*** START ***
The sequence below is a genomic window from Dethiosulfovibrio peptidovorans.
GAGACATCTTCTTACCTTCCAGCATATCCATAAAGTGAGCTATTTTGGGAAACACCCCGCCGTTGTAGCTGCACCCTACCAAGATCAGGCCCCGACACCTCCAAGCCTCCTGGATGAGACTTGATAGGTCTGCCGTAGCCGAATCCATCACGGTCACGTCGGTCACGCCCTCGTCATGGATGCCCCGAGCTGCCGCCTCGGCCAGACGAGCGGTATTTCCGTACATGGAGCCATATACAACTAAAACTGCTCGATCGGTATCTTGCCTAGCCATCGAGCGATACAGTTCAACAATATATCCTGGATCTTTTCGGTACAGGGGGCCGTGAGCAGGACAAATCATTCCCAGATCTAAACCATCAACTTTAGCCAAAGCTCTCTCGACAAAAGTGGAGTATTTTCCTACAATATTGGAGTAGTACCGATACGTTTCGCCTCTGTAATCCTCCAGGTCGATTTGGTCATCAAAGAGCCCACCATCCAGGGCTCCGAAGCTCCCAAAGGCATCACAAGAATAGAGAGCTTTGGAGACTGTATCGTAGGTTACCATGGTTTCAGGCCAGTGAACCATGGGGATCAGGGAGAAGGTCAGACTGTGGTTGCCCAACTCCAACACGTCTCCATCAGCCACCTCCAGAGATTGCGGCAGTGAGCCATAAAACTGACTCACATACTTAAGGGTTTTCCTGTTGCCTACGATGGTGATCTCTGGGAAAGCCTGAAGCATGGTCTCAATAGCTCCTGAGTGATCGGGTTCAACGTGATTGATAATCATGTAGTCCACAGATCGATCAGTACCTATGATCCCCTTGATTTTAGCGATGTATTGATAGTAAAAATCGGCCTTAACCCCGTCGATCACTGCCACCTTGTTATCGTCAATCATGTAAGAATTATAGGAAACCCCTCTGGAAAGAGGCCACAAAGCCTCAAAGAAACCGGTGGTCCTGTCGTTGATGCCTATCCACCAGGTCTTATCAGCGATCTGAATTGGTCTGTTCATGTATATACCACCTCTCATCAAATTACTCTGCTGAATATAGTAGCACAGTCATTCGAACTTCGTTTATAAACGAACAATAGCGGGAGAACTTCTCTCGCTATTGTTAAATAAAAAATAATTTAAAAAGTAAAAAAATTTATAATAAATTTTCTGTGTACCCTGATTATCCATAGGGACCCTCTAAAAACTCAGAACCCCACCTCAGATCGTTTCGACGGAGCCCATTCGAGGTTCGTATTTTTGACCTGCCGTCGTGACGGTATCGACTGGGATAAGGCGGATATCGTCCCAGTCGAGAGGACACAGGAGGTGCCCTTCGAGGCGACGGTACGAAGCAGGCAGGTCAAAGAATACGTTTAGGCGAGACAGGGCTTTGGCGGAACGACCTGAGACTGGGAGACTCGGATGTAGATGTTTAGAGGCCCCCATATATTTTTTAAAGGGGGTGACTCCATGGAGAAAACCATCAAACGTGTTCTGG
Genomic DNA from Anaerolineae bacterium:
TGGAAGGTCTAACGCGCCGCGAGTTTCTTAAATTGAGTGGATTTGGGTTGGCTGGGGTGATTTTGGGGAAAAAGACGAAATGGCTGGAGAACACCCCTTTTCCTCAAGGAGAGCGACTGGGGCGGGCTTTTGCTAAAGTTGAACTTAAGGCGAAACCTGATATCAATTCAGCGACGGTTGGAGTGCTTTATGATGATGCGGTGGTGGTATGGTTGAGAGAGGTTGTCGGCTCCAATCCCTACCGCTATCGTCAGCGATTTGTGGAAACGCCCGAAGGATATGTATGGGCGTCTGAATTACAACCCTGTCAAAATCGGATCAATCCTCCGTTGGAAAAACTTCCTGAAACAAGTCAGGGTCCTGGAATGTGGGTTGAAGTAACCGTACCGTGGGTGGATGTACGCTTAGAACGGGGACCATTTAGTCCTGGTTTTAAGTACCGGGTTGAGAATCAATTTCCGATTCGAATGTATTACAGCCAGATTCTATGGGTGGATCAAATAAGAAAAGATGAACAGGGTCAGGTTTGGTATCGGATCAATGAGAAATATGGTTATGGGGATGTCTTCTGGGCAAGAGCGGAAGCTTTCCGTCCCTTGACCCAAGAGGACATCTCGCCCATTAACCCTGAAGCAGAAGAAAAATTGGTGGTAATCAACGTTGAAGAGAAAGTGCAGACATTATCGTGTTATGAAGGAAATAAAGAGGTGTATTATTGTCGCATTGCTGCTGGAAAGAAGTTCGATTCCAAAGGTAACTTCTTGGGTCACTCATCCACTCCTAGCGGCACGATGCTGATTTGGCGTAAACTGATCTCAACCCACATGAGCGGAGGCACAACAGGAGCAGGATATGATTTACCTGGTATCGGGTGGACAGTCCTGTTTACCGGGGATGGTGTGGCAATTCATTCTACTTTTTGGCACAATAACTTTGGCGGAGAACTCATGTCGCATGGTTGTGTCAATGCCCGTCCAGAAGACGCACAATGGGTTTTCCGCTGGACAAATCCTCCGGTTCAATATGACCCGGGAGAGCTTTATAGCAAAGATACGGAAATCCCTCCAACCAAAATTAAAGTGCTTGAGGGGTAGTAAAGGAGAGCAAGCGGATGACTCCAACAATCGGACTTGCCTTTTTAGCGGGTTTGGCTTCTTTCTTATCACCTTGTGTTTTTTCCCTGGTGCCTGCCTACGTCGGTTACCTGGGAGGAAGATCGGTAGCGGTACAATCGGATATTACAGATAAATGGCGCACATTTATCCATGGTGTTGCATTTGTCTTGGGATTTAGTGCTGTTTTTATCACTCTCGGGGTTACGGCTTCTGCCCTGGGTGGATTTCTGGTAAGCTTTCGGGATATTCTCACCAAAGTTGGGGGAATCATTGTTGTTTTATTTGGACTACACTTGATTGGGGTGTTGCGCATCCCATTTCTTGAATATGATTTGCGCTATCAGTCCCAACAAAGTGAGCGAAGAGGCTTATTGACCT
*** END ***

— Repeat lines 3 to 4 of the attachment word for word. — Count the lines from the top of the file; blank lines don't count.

Genomic DNA from Anaerolineae bacterium:
TGGAAGGTCTAACGCGCCGCGAGTTTCTTAAATTGAGTGGATTTGGGTTGGCTGGGGTGATTTTGGGGAAAAAGACGAAATGGCTGGAGAACACCCCTTTTCCTCAAGGAGAGCGACTGGGGCGGGCTTTTGCTAAAGTTGAACTTAAGGCGAAACCTGATATCAATTCAGCGACGGTTGGAGTGCTTTATGATGATGCGGTGGTGGTATGGTTGAGAGAGGTTGTCGGCTCCAATCCCTACCGCTATCGTCAGCGATTTGTGGAAACGCCCGAAGGATATGTATGGGCGTCTGAATTACAACCCTGTCAAAATCGGATCAATCCTCCGTTGGAAAAACTTCCTGAAACAAGTCAGGGTCCTGGAATGTGGGTTGAAGTAACCGTACCGTGGGTGGATGTACGCTTAGAACGGGGACCATTTAGTCCTGGTTTTAAGTACCGGGTTGAGAATCAATTTCCGATTCGAATGTATTACAGCCAGATTCTATGGGTGGATCAAATAAGAAAAGATGAACAGGGTCAGGTTTGGTATCGGATCAATGAGAAATATGGTTATGGGGATGTCTTCTGGGCAAGAGCGGAAGCTTTCCGTCCCTTGACCCAAGAGGACATCTCGCCCATTAACCCTGAAGCAGAAGAAAAATTGGTGGTAATCAACGTTGAAGAGAAAGTGCAGACATTATCGTGTTATGAAGGAAATAAAGAGGTGTATTATTGTCGCATTGCTGCTGGAAAGAAGTTCGATTCCAAAGGTAACTTCTTGGGTCACTCATCCACTCCTAGCGGCACGATGCTGATTTGGCGTAAACTGATCTCAACCCACATGAGCGGAGGCACAACAGGAGCAGGATATGATTTACCTGGTATCGGGTGGACAGTCCTGTTTACCGGGGATGGTGTGGCAATTCATTCTACTTTTTGGCACAATAACTTTGGCGGAGAACTCATGTCGCATGGTTGTGTCAATGCCCGTCCAGAAGACGCACAATGGGTTTTCCGCTGGACAAATCCTCCGGTTCAATATGACCCGGGAGAGCTTTATAGCAAAGATACGGAAATCCCTCCAACCAAAATTAAAGTGCTTGAGGGGTAGTAAAGGAGAGCAAGCGGATGACTCCAACAATCGGACTTGCCTTTTTAGCGGGTTTGGCTTCTTTCTTATCACCTTGTGTTTTTTCCCTGGTGCCTGCCTACGTCGGTTACCTGGGAGGAAGATCGGTAGCGGTACAATCGGATATTACAGATAAATGGCGCACATTTATCCATGGTGTTGCATTTGTCTTGGGATTTAGTGCTGTTTTTATCACTCTCGGGGTTACGGCTTCTGCCCTGGGTGGATTTCTGGTAAGCTTTCGGGATATTCTCACCAAAGTTGGGGGAATCATTGTTGTTTTATTTGGACTACACTTGATTGGGGTGTTGCGCATCCCATTTCTTGAATATGATTTGCGCTATCAGTCCCAACAAAGTGAGCGAAGAGGCTTATTGACCT